Headfirst into 2016

It's been a few weeks since my last post, but I haven't had much dog related news to report. I spent the end of December buying and wrapping gifts, cooking and cleaning for my annual Christmas Eve Eve party, and spending lots of time with family and friends. The weather in New Jersey was absolutely ridiculous for late December. The week of Christmas was in the 70s and humid, so we definitely didn't do any running.

We've had a few cold mornings since then and I was able to get Willow out for her first runs with the team. We're starting very slowly and making each run a happy, fun, easy experience for her. The last thing I want to do is stress her out, physically or mentally, while she's still growing and maturing. 


I recently witnessed a little bit of backlash between other mushers over when to start a dog in harness. My general rule of thumb has been around six or seven months, depending on the dog, but I couldn't remember why I had picked that age. Denali started with short, easy runs at around seven months old. Knox was around six months old. Neither have had any issues, physically or developmentally. 


I scoured a few mushing resources to find out what the general consensus was for starting young dogs. I found plenty of information on training puppies to line-out and to drag lightweight objects behind them, but I couldn't find anything on what age is appropriate to start running with a team.

I decided to shift to print. I ordered Dog Driver: A Guide for the Serious Musher on Amazon to see if it had a more complete answer. Here's what authors Miki and Julie Collins said:

Some mushers start to harness-break a pup before he can walk in a straight line, and others wait until the pup is a yearling. If you work with a pup under five months old, do not do more than just tie a light weight to this little harness. A pup can be run in a small team at five or six months, but it is better to wait another month or two rather than risk over-stressing him. A five- to eight-month-old pup should be run only a mile or two, and certainly not over five miles, even though he can run farther when he is loose behind the team.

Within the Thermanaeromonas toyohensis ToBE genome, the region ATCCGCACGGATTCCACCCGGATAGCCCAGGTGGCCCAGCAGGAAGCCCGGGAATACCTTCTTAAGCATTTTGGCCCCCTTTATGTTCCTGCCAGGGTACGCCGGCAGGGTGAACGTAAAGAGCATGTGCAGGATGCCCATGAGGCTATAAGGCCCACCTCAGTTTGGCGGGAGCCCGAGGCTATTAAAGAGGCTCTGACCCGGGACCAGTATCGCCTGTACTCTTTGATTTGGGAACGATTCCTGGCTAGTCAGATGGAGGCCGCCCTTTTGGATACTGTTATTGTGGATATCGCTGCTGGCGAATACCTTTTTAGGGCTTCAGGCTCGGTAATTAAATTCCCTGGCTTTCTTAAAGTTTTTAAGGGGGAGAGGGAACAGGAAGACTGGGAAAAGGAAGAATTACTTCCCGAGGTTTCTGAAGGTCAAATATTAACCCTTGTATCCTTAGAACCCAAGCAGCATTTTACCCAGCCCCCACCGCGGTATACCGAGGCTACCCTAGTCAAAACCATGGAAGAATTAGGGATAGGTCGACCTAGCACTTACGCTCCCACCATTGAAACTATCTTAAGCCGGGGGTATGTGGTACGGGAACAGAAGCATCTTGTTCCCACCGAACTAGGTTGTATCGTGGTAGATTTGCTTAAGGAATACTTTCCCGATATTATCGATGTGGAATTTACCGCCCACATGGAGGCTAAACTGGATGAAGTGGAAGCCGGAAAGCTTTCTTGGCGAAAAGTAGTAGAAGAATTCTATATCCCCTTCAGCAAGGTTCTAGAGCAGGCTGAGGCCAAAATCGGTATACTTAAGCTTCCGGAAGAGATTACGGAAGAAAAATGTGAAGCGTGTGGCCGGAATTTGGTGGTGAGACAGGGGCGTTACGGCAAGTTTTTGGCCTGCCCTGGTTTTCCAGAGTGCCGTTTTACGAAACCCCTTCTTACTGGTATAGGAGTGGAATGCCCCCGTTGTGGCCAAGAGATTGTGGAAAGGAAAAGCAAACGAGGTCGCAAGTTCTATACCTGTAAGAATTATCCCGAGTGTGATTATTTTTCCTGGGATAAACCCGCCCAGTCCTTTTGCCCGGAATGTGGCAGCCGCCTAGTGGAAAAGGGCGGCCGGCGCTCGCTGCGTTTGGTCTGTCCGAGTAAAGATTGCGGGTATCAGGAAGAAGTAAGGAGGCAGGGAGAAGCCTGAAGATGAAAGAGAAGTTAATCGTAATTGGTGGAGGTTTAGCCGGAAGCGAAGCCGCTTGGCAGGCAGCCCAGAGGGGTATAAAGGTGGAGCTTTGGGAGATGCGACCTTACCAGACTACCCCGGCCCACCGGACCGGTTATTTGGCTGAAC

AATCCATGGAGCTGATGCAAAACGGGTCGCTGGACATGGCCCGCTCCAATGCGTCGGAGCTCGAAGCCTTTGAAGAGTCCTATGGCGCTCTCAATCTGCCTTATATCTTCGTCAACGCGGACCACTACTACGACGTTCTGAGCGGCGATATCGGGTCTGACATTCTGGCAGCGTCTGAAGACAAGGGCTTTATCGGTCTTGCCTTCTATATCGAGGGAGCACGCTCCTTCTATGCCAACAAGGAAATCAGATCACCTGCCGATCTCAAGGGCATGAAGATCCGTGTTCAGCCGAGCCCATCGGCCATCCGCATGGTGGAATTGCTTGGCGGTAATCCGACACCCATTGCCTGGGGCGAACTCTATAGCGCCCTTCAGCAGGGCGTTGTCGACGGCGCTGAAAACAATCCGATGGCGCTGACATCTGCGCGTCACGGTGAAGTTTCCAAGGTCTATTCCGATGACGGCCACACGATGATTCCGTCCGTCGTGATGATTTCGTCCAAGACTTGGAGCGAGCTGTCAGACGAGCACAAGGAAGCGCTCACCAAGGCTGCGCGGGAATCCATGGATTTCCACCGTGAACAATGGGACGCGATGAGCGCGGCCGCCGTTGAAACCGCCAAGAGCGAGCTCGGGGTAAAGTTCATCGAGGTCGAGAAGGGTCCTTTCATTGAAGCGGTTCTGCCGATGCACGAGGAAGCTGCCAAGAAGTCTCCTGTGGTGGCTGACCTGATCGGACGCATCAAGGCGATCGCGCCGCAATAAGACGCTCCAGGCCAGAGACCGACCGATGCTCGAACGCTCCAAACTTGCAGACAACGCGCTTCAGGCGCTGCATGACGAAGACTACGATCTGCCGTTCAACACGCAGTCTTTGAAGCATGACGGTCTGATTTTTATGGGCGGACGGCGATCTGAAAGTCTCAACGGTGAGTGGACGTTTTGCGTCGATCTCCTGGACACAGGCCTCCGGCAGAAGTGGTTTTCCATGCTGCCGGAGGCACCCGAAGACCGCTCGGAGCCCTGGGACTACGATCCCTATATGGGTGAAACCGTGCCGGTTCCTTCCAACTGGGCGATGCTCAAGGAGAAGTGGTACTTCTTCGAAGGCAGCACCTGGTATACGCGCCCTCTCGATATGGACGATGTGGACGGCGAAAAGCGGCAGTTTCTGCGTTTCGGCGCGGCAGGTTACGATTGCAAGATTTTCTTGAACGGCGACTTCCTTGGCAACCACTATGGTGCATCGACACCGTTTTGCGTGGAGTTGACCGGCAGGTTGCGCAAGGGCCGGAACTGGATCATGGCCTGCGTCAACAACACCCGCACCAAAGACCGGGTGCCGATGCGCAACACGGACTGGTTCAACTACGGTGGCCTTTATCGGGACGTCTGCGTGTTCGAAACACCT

At this point, Willy has done a few 1.2 and 1.8 mile runs with the team around the neighborhood trails. I've also taken her to Six Mile Run a couple of times, but we've done no more than four miles with lots of breaks along the way. She has been doing incredibly well since her very first run. She screams her head off at hookup and runs like she's been doing it for years. She hasn't shown any fear or hesitation, probably because she's watched the other dogs leave without her for months and she was getting tired of it.

We'll continue to take things slow this season. Dexter sets the pace for us at this point, since he can't do fast sprints for very long and I don't want Willy running too hard. If it were up to her, I think we'd be running a hundred miles without stopping.

Ultimately, when it comes to deciding when a dog is ready, you have to consider a lot of factors. Different sled dog breeds mature at different rates. For example, I would probably wait longer for a larger breed dog -- like a eurohound or malamute. The terrain, the team, and what's being pulled also need to be considered. I wouldn't want a young pup pulling a heavy rig up and down hills. The behavior of the pup also needs to be taken into account. A puppy going through a skittish phase would probably benefit from waiting another month or two.

I'm by no means an expert on this, so take my input with a grain of salt. I rely on what I've learned from other mushers as well as my own experience. I'm bound to make mistakes, but the last thing I want to do is harm my dogs. 

Photo Dec 19, 8 36 36 AM.jpg

Jessica Kizmann

Dog musher, New Jersey.

For exclusive content, subscribe to our Patreon.